Crippling social care cuts are hitting poor elderly people the hardest and leaving an increasing number of care homes on the brink of closure, a new report has found.
The King’s Fund and Nuffield Trust study said the quality of care older people receive is dependent on their finances and location, instead of their level of need.
The study warned that some care homes are so underfunded by struggling local authorities they are close to going bust, with the most vulnerable being left at risk. Together with a shortage of care workers – who often face deplorable working conditions – the cuts are putting care companies under precedented pressure, the report said.
“The possibility of large-scale provider failures is no longer a question of if, but when, and such a failure would jeopardise the continuity of the care on which older people depend,” the report said.
Since 2011, local authority spending on social care for the elderly and disabled has fallen by 11 percent, whilst the number of people receiving state-funded care has dropped by around a quarter. In 2009, more than 1.1 million elderly people received local authority funding for social care, but that figure dropped to 853,615 by 2014.
Increasing numbers of people who need assistance with dressing, washing and getting up are struggling to cope, the report concluded.
“No one has a full picture of what has happened to older people who are no longer entitled to publicly funded care. The human and financial costs to them and those who care for them are mounting,” the report said.
The report warned that if adult social care falls to less than 1 percent of GDP by 2020, as it is expected to do, many local authorities will be unable to meet their statutory duties. The growing crisis is leaving the poorest “reliant on an increasingly threadbare local authority safety net”.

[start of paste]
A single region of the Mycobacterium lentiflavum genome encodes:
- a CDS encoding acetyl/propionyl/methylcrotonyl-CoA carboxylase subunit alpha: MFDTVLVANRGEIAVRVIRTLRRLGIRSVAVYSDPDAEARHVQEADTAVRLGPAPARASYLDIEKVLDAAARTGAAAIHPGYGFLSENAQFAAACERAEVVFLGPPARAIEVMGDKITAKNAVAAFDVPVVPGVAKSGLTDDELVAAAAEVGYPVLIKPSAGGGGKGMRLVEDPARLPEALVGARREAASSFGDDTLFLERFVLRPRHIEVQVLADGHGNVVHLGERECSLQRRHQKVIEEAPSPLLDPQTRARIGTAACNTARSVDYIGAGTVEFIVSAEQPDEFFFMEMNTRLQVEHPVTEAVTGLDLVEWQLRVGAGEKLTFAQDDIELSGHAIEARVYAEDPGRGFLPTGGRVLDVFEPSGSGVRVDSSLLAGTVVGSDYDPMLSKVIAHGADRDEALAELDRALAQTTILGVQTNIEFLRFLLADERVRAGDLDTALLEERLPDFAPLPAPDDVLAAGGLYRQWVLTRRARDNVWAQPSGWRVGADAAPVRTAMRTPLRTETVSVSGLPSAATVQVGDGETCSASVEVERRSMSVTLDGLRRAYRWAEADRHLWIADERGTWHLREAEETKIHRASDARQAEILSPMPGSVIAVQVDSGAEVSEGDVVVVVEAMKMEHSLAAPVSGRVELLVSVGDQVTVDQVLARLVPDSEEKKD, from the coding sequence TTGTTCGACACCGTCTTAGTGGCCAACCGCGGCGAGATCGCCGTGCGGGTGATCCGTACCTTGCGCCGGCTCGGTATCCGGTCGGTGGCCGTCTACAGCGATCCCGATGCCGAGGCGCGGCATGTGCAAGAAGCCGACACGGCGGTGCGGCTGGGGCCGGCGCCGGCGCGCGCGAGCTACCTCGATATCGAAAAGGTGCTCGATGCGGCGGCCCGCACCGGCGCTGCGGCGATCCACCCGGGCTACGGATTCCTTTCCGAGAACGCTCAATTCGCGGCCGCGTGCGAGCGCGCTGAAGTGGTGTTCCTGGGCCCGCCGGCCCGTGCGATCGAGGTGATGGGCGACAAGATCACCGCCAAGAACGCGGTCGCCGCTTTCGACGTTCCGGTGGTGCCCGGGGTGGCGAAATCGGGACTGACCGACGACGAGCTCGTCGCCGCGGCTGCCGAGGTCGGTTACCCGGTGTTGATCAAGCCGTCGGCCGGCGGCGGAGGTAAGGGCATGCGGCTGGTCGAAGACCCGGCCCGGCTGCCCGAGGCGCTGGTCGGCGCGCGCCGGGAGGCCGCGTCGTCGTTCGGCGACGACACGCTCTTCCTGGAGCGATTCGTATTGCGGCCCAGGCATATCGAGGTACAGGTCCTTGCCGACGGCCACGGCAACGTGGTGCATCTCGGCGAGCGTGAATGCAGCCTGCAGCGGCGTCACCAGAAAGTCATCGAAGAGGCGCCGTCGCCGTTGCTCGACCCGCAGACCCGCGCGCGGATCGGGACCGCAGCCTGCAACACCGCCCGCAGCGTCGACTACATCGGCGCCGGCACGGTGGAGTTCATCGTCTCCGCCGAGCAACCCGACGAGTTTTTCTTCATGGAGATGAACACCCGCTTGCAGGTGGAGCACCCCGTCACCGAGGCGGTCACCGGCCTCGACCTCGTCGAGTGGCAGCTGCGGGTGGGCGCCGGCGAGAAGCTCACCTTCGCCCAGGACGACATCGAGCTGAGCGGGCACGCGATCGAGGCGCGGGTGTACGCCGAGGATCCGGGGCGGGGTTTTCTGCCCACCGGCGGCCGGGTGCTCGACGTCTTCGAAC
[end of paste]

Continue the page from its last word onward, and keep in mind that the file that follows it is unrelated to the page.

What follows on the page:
Nuffield Trust deputy director of policy, Ruth Thorlby, said the crisis was also beginning to effect the NHS, as record numbers of people are now stuck in hospital because of the lack of resources.
She said: “Shortages of home care staff and affordable care home places mean older people are often stuck in hospital, putting both their lives and vital NHS processes on hold. The number of older people needing care is increasing and yet we are continuing to put less money in.”
Thorlby made clear that this was not the fault of local authorities, who are overwhelmed by massive budget cuts.
“Our research found that local authorities have done their best to make savings, while protecting funding for the poorest, but care providers are struggling on the low fees councils can afford,” she said.
Unite national officer for health, Colenzo Jarrett-Thorpe – who said Unite care workers have been flagging worsening conditions in the sector for years – placed responsibility at the government’s door.
Jarrett-Thorpe said: “Despite its importance care work has never been a lucrative or celebrated occupation. But the traditional struggles care workers face because of their employers, many of whom maximise profits at the expense of their staff, are being exacerbated by social care cuts that come directly from the Tory’s austerity agenda.”
“It is a toxic mix that is degrading care for the most vulnerable in our society, as well as making life increasingly difficult for care workers doing vital work for very low wages,” he added.